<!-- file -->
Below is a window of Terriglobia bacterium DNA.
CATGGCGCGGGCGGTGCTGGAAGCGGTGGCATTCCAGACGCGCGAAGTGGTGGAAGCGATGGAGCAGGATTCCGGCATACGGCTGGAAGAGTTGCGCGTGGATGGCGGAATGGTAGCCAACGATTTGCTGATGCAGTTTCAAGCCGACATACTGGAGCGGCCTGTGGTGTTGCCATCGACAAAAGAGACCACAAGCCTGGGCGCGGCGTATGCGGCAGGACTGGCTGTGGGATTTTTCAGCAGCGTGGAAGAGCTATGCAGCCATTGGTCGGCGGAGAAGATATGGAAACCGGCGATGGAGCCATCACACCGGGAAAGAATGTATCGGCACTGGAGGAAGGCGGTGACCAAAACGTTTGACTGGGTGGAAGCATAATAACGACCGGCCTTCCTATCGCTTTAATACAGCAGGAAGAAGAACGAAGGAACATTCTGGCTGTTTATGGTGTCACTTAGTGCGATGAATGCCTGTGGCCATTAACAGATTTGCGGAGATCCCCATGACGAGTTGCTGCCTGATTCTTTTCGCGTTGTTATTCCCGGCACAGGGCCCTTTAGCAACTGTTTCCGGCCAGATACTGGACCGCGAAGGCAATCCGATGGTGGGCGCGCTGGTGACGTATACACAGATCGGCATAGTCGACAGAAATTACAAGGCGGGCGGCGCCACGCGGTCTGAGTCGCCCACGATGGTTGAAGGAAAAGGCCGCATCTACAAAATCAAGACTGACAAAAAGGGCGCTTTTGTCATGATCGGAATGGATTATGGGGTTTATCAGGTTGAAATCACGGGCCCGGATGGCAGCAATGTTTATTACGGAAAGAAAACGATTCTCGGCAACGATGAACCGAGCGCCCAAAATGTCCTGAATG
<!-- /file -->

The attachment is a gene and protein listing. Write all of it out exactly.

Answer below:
Below is a window of Terriglobia bacterium DNA.
CATGGCGCGGGCGGTGCTGGAAGCGGTGGCATTCCAGACGCGCGAAGTGGTGGAAGCGATGGAGCAGGATTCCGGCATACGGCTGGAAGAGTTGCGCGTGGATGGCGGAATGGTAGCCAACGATTTGCTGATGCAGTTTCAAGCCGACATACTGGAGCGGCCTGTGGTGTTGCCATCGACAAAAGAGACCACAAGCCTGGGCGCGGCGTATGCGGCAGGACTGGCTGTGGGATTTTTCAGCAGCGTGGAAGAGCTATGCAGCCATTGGTCGGCGGAGAAGATATGGAAACCGGCGATGGAGCCATCACACCGGGAAAGAATGTATCGGCACTGGAGGAAGGCGGTGACCAAAACGTTTGACTGGGTGGAAGCATAATAACGACCGGCCTTCCTATCGCTTTAATACAGCAGGAAGAAGAACGAAGGAACATTCTGGCTGTTTATGGTGTCACTTAGTGCGATGAATGCCTGTGGCCATTAACAGATTTGCGGAGATCCCCATGACGAGTTGCTGCCTGATTCTTTTCGCGTTGTTATTCCCGGCACAGGGCCCTTTAGCAACTGTTTCCGGCCAGATACTGGACCGCGAAGGCAATCCGATGGTGGGCGCGCTGGTGACGTATACACAGATCGGCATAGTCGACAGAAATTACAAGGCGGGCGGCGCCACGCGGTCTGAGTCGCCCACGATGGTTGAAGGAAAAGGCCGCATCTACAAAATCAAGACTGACAAAAAGGGCGCTTTTGTCATGATCGGAATGGATTATGGGGTTTATCAGGTTGAAATCACGGGCCCGGATGGCAGCAATGTTTATTACGGAAAGAAAACGATTCTCGGCAACGATGAACCGAGCGCCCAAAATGTCCTGAATG